Severe weather wreaks havoc on transport services


Commuters and people returning home for Christmas continue to have their travel plans disrupted as the bad weather throughout Europe shows no signs of easing.

Met Éireann has warned of more snow, particularly in the coastal counties of Leinster, and more freezing temperatures in the coming days.

Chief forecaster Gerald Flemming said a thaw was not now expected until at least Christmas Day.

Dublin airport has suspended all flights until at least 8am tomorrow following heavy snowfalls in the area. Flights are being diverted to Cork, Shannon and Belfast airports, which are operational.

A spokeswoman for the Dublin Airport Authority advised all passengers to consult their airline’s websites before travelling to the airport.

Ryanair advised the Dublin Airport Authority that customers with flights booked before 8am tomorrow should not travel to the airport but should instead rebook flights through their website. It advised passengers who are booked to fly from 8am onwards not to travel to the airport unless they have confirmed reservations.

A spokeswoman for Aer Lingus said the airline was at an advanced stage of hiring in extra aircraft to accommodate passengers in coming days. She advised intending passengers to check the airline’s website.

“We are going to do all possible to put on extra flights to get passengers home for Christmas,” she said, adding that, after the airport opens tomorrow the airline would be running their normal schedule and that additional flights would be put on where availability of aircraft allows.

She said passengers who had had flights cancelled should rebook over the internet where the extra flights would become available over coming days.

Some flights have been cancelled at Knock or diverted to other airports. Kerry, Galway, Sligo, Donegal and Waterford regional airports remain open. City of Derry airport has been shut due to freezing fog.

Gardaí have repeated their advice to motorists not to travel unless strictly necessary and to keep to main roads and daylight travel where possible. Up to 20cm of snow was reported to have fallen in Ballina, Co Mayo today.

In Co Wicklow, the town of Arklow is without electricity following a blackout which occurred at about 5pm

Northern Ireland has one of its coldest nights on record with temperatures falling to minus 17 in Katesbridge, Co Down. An overnight temperature of minus 17.2 degrees was recorded at Straide, Co Mayo. This was a record low for December, Met Éireann forecaster Gerald Fleming said.

Mr Fleming said localised snow showers last night dumped some 10 to 15 cm in parts of south Dublin, while areas on the city’s northside recorded falls of only 1-2 cm. This snowfall forced Dublin airport to suspend all flights for over five hours and caused traffic chaos across the city.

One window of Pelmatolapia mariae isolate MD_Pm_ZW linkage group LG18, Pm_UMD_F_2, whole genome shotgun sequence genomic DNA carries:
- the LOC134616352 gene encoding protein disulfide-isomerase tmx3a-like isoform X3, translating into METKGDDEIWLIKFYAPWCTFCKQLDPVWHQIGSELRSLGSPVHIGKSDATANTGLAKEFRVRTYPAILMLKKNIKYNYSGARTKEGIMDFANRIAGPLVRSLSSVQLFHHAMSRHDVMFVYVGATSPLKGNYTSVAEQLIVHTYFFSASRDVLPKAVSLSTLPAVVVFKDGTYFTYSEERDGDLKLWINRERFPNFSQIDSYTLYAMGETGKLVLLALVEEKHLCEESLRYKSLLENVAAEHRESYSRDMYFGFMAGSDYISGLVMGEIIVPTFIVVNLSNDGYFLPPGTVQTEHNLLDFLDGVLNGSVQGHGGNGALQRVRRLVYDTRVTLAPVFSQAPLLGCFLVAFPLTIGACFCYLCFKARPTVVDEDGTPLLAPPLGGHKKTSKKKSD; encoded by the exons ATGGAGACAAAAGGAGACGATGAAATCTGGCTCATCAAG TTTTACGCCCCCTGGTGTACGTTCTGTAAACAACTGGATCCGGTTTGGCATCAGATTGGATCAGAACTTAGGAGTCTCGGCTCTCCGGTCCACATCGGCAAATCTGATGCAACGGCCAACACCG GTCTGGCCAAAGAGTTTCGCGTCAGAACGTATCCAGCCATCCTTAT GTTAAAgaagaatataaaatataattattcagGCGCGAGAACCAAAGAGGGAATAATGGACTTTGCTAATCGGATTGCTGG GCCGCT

Mr Fleming said there was a risk of further snow showers until tomorrow evening, with the midwest, southwest and east coast regions most at risk. These showers were unlikely to be as intense as those that hit the country last night and this morning and should become fewer in number over time.

He said conditions would remain cold on Thursday and Friday, but that it would be far drier with less of a chance of snow. He said conditions would become significantly milder on Christmas Day and that this should continue on St Stephen’s Day and thereafter.

AA Roadwatch said there was heavy traffic on all routes. Full details are available on The M50 is extremely icy in both directions and motorists are advised to drive with extreme care. There are reports of major traffic problems in Santry, north Dublin, with large numbers of motorists abandoning their cars.

Dublin Bus said the last buses from both the city centre and suburbs will depart at 10pm. Nitelink services will not run tonight.

A full list of the routes affected is available on and passengers can also telephone the Dublin Bus customer information line on 01-8734222.

The majority of Bus Éireann services are operating as normal, though some delays and diversions may be expected. Bus Éireann said this evening its last services would depart at 9pm.

The Luas red and green lines are operating as normal and Iarnród Éireann said full services are operating throughout its Intercity, Dart and Commuter routes although some delays may occur to facilitate the clearing of points. There are reports of delays on some routes.

Some filling stations in northwest Donegal have been forced to ration petrol and diesel. Garages in Gweedore and Gortahork, had been forced to limit customers to just €20 of fuel each.  Many garages had run very low on fuel after treacherous roads prevented delivery trucks from Derry from making the journey.

All Irish Sea ferries were operating as normal today.

The National Roads Authority said there were sufficient salt supplies with about 6,000 tonnes in reserve nationally and that a fresh shipment of salt would arrive in Cork tomorrow. It said some 25,000 tonnes would be available to service roads over Christmas.

As schools continue to be affected, groups representing teachers, principals and boards of management have called for a review of the national school calendar to give schools flexibility to make up lost days. The Irish Primary Principals Network said that if schools can make up the lost days, then they should.

The Defence Forces are continuing to transport medical staff and patients across the country today. Troops are also assisting with snow clearance in Co Meath. Last night, the Air Corps used specialised night vision goggles in difficult weather conditions to fly a young patient from Cork to Dublin for treatment.